The setup (10 points)
The player is a small bear-like creature, the Fishing Girl who sits at the edge of the ocean. She has a fishing pole, a glowing lure on the end of the pole, a money count and that is about it. In the ocean are numerous fish of various sizes that swim back and forth, but we’ll get to those later.

Casting (10 points)
Casting the lure out into the ocean involves two clicks:
  1. If you click your button once, the girl will pull back her pole to cast.
  2. If you do nothing, the pole will return to the default position.
  3. However, if you press a second time in the middle of her swing, she will cast the lure outward into the ocean.
  4. The closer the second click is to the peak of the swing the further the lure travels.
  5. When the lure hits, a number is placed at on spot on the ocean where it lands. This records the distance and lets you know exactly how far you cast.
Casting acts as a simple timing mini-game.

Help text (Bonus!)
  • Click to start casting
  • Cast!
Positioning the lure (20 points)

Positioning the lure in the water is the centerpiece of the game. You'll be spending a lot of your prototyping time here. :-)
  • When the lure hits the water, it starts to sink downward in an arc. When it starts out, it sinks almost straight downward. The tension on the rope pulls it inward towards the player, hence the arc. We don’t have time to model the complex line physics, so instead we say that the lure moves along an arc of a circle whose radius is defined by the distance from the tip of the pole to the point at which the lure hit the water.
  • Holding down the button reels in the lure. This changes the radius of our arc, but does not change rate at which the lure is moving along the arc.
  • The empty lure, unencumbered by fish reels in quite quickly. Using this system, we can now place the lure at any point within the sea.
Positioning the lure acts as a timing and spatial skill mini-game.

Hooking a Fish (25 points)
In the ocean there are fish. In order to hook a fish, you must place the lure in front of the fish’s mouth. The fish will lunge forward and become hooked. The entire time, you are carefully timing the slow downward arc of your lure. There are three pieces to this mini-game.
  1. The Fish
  2. The Lunge
  3. The Lure
The Fish (10 points)
Fish are objects in the sea that move back and forth in predictable patterns. Fish come in different sizes, rarity and movement patterns.
  • Movement: Back and forth. There are others patterns such as circles or swarms, but that would be extra.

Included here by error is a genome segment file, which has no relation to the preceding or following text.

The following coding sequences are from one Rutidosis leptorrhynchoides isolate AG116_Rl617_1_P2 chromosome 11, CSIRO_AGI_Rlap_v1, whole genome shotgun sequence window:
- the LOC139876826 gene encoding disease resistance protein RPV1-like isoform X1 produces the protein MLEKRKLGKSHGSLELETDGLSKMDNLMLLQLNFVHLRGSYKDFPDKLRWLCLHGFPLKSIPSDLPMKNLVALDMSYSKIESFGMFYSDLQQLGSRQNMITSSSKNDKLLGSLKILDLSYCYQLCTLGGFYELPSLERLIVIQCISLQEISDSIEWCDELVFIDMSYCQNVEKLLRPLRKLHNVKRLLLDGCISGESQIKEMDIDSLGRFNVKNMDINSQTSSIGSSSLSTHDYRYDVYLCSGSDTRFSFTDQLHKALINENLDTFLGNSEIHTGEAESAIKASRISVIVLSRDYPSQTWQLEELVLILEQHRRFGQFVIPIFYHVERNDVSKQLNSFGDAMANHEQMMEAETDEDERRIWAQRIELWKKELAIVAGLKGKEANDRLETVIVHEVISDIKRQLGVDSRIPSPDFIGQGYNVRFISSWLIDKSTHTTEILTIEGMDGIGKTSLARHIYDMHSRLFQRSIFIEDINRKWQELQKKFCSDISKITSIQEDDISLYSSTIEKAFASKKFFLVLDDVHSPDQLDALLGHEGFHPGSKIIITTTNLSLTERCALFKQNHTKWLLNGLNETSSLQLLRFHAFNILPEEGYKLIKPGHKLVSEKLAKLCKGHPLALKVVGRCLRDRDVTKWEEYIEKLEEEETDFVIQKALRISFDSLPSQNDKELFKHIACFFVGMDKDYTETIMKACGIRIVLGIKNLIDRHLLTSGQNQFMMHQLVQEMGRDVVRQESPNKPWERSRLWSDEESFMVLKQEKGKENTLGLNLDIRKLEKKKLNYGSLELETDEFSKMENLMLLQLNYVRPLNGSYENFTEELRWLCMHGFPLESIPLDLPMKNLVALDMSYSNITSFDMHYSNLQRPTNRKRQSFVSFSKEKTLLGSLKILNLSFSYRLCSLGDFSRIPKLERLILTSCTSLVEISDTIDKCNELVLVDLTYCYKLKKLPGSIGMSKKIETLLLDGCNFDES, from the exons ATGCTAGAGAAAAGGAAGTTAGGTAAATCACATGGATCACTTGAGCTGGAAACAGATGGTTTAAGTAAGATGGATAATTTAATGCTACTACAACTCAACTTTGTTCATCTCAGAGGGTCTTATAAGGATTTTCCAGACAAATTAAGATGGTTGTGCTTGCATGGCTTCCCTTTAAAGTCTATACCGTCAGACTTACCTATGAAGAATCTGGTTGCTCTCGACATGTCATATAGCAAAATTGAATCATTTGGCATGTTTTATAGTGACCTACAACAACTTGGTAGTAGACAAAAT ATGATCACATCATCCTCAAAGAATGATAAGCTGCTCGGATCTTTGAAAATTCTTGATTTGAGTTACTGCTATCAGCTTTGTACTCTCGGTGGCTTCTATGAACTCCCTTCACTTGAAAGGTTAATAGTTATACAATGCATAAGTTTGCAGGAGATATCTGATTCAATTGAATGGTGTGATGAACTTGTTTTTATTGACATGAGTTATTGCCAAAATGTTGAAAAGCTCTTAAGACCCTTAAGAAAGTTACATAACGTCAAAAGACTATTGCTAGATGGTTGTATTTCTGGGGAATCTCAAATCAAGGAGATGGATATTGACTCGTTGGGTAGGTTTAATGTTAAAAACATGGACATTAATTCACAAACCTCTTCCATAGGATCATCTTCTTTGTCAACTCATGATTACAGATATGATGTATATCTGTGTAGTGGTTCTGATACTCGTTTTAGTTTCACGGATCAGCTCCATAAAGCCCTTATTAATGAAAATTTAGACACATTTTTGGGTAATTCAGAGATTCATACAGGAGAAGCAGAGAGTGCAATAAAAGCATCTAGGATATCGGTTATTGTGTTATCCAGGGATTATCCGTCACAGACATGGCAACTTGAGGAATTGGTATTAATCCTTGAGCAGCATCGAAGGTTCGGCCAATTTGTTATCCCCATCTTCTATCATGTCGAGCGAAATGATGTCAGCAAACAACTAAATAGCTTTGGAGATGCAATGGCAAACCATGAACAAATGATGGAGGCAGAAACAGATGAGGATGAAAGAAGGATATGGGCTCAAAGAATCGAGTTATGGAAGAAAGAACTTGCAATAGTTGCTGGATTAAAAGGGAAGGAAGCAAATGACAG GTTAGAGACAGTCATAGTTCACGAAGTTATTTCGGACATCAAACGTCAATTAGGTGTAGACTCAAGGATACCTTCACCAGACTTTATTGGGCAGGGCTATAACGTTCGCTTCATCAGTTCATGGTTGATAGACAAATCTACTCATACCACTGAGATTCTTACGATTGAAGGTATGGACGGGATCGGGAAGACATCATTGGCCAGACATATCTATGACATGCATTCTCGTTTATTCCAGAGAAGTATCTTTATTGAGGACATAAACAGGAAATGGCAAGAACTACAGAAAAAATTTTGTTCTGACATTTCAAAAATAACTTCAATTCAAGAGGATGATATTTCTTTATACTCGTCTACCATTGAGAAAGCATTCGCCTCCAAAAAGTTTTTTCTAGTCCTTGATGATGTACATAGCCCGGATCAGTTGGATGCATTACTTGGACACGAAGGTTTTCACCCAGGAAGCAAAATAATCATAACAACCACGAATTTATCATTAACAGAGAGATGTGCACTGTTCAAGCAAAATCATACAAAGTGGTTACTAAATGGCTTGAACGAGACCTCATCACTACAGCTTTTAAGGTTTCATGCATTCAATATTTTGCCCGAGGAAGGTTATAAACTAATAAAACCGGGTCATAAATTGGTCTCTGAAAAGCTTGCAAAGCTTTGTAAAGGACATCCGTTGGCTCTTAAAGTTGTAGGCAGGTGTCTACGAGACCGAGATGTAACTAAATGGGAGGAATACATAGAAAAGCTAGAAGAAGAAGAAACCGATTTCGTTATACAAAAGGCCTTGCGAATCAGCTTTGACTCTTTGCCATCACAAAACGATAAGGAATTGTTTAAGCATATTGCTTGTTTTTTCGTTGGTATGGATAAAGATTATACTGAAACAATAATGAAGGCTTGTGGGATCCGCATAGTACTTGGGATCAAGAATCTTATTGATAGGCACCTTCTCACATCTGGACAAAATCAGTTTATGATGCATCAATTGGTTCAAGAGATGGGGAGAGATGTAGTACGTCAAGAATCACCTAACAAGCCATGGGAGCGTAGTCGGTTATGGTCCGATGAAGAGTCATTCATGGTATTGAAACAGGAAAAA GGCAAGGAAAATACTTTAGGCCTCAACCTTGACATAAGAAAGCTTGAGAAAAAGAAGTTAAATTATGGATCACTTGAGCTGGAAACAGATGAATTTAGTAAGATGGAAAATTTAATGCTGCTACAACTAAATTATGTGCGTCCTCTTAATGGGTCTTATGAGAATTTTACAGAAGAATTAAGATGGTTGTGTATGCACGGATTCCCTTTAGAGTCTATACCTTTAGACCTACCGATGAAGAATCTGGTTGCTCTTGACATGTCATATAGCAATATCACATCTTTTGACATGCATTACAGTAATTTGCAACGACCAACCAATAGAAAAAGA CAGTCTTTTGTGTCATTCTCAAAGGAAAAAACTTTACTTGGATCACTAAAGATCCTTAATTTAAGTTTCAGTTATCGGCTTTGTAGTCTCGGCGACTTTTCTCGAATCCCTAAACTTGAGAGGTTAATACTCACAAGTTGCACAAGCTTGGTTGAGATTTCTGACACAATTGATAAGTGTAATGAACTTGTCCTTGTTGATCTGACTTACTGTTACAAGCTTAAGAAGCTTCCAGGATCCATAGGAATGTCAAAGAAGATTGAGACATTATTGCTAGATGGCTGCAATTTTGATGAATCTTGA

• Size: Small, Medium, Large, Extra large.
  • Rarity: Common, uncommon, Rare, Very Rare. This is used during “Scoring the Fish”
Fish are spread throughout the water with more valuable fish located further from shore. Try to have a good mix of big fish and small fish. You can start testing with one fish, but ultimately, you should have 10 to 20 or else the game won’t be very interesting.

The Lunge (10 points)
Now that you have your fish floating about, you can implement catching them.
  • Each fish has a collision box in front of its mouth.
  • If the lure enters the collision box, the fish will move forward towards the lure and attempt to become hooked.
The Lure (5 points)
Lures come in different sizes: Small, Medium, Large. The size determines which size fish you can catch:
  • If the lure is too small, it will be snapped and the cast is over.
  • If the lure is too big, it will be ignored.
  • If the lure is just right, the fish will be automatically hooked.
Help Text (Bonus)
We display help text at the appropriate moments
  • Position lure in front of fish!
  • That fish was too big for this lure!
  • That fish was too small for this lure!
  • You hooked it!
  • Reel in!
Choosing which fish to hook acts as simple tactical choice where the player is asked to pick the most optimal outcome. The time pressure of the moving fish and lure makes this choice interesting.

Reeling in a fish (20 points)
Once you’ve caught the fish, you need to get it back to the surface. Reeling in the lure works the same as before but the larger the fish, the slower it comes back up. Reeling in the fish is an exercise in keeping your fish away from other, larger fish that will happily eat your fish if it comes their way.
  • Fish still go for your fish if it appears in front of their mouth.
  • If they latch on, they take a bite out of your fish.
  • Three bites and you lose your fish. Each bite also reduces the value of your fish.
  • If your fish makes it to the surface of the water, you’ve caught the fish!
  • Reeling in the fish successfully acts as a timing and spatial skill mini-game.
Everything up to this point has been training for the player. Expect to spend considerable time here balancing, iterating and making this section feel good.

Reward for catching the fish. (5 points)
When you catch the fish, a small celebration animation plays that shows you the fish that you caught. There are several pieces to this segment.
  • Revealing rarity
  • Awarding Money
Revealing rarity (2 points)